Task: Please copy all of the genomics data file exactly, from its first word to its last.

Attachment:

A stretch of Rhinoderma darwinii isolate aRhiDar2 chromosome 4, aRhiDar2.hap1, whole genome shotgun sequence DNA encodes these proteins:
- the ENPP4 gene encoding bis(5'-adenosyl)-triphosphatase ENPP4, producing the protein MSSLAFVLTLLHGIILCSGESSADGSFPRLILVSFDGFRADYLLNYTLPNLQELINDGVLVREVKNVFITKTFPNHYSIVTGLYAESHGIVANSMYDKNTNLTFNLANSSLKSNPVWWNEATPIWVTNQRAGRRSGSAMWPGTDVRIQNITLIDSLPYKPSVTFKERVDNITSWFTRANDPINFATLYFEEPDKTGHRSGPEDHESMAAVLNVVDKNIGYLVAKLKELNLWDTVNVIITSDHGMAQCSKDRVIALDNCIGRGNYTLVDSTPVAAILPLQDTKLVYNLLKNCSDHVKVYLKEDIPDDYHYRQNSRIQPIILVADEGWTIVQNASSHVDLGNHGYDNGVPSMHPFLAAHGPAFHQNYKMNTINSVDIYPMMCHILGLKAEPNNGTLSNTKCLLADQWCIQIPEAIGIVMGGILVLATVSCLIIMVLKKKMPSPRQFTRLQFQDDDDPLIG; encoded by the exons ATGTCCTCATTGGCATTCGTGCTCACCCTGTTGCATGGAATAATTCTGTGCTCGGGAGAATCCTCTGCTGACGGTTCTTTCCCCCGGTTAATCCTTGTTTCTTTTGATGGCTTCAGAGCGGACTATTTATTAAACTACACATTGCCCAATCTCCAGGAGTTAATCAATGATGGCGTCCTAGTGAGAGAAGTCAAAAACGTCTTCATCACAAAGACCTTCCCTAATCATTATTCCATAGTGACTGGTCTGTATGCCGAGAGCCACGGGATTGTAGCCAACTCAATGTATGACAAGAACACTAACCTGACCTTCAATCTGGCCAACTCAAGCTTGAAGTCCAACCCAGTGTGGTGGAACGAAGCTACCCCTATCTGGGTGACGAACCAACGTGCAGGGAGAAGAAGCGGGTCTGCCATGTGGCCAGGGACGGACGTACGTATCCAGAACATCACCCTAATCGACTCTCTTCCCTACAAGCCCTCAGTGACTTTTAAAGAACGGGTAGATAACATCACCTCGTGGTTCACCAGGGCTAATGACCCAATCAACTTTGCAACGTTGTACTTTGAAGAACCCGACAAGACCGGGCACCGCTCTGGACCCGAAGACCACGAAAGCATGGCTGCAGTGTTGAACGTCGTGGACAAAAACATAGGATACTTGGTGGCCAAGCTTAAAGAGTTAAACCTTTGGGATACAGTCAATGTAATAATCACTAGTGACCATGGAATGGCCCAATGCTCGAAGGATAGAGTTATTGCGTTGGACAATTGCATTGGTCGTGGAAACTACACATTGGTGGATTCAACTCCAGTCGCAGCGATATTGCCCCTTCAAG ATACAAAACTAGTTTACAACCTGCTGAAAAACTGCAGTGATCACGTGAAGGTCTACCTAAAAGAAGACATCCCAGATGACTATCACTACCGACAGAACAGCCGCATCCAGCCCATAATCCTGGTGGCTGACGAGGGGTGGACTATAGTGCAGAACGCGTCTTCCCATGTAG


A stretch of Rhinoderma darwinii isolate aRhiDar2 chromosome 4, aRhiDar2.hap1, whole genome shotgun sequence DNA encodes these proteins:
- the ENPP4 gene encoding bis(5'-adenosyl)-triphosphatase ENPP4, producing the protein MSSLAFVLTLLHGIILCSGESSADGSFPRLILVSFDGFRADYLLNYTLPNLQELINDGVLVREVKNVFITKTFPNHYSIVTGLYAESHGIVANSMYDKNTNLTFNLANSSLKSNPVWWNEATPIWVTNQRAGRRSGSAMWPGTDVRIQNITLIDSLPYKPSVTFKERVDNITSWFTRANDPINFATLYFEEPDKTGHRSGPEDHESMAAVLNVVDKNIGYLVAKLKELNLWDTVNVIITSDHGMAQCSKDRVIALDNCIGRGNYTLVDSTPVAAILPLQDTKLVYNLLKNCSDHVKVYLKEDIPDDYHYRQNSRIQPIILVADEGWTIVQNASSHVDLGNHGYDNGVPSMHPFLAAHGPAFHQNYKMNTINSVDIYPMMCHILGLKAEPNNGTLSNTKCLLADQWCIQIPEAIGIVMGGILVLATVSCLIIMVLKKKMPSPRQFTRLQFQDDDDPLIG; encoded by the exons ATGTCCTCATTGGCATTCGTGCTCACCCTGTTGCATGGAATAATTCTGTGCTCGGGAGAATCCTCTGCTGACGGTTCTTTCCCCCGGTTAATCCTTGTTTCTTTTGATGGCTTCAGAGCGGACTATTTATTAAACTACACATTGCCCAATCTCCAGGAGTTAATCAATGATGGCGTCCTAGTGAGAGAAGTCAAAAACGTCTTCATCACAAAGACCTTCCCTAATCATTATTCCATAGTGACTGGTCTGTATGCCGAGAGCCACGGGATTGTAGCCAACTCAATGTATGACAAGAACACTAACCTGACCTTCAATCTGGCCAACTCAAGCTTGAAGTCCAACCCAGTGTGGTGGAACGAAGCTACCCCTATCTGGGTGACGAACCAACGTGCAGGGAGAAGAAGCGGGTCTGCCATGTGGCCAGGGACGGACGTACGTATCCAGAACATCACCCTAATCGACTCTCTTCCCTACAAGCCCTCAGTGACTTTTAAAGAACGGGTAGATAACATCACCTCGTGGTTCACCAGGGCTAATGACCCAATCAACTTTGCAACGTTGTACTTTGAAGAACCCGACAAGACCGGGCACCGCTCTGGACCCGAAGACCACGAAAGCATGGCTGCAGTGTTGAACGTCGTGGACAAAAACATAGGATACTTGGTGGCCAAGCTTAAAGAGTTAAACCTTTGGGATACAGTCAATGTAATAATCACTAGTGACCATGGAATGGCCCAATGCTCGAAGGATAGAGTTATTGCGTTGGACAATTGCATTGGTCGTGGAAACTACACATTGGTGGATTCAACTCCAGTCGCAGCGATATTGCCCCTTCAAG ATACAAAACTAGTTTACAACCTGCTGAAAAACTGCAGTGATCACGTGAAGGTCTACCTAAAAGAAGACATCCCAGATGACTATCACTACCGACAGAACAGCCGCATCCAGCCCATAATCCTGGTGGCTGACGAGGGGTGGACTATAGTGCAGAACGCGTCTTCCCATGTAG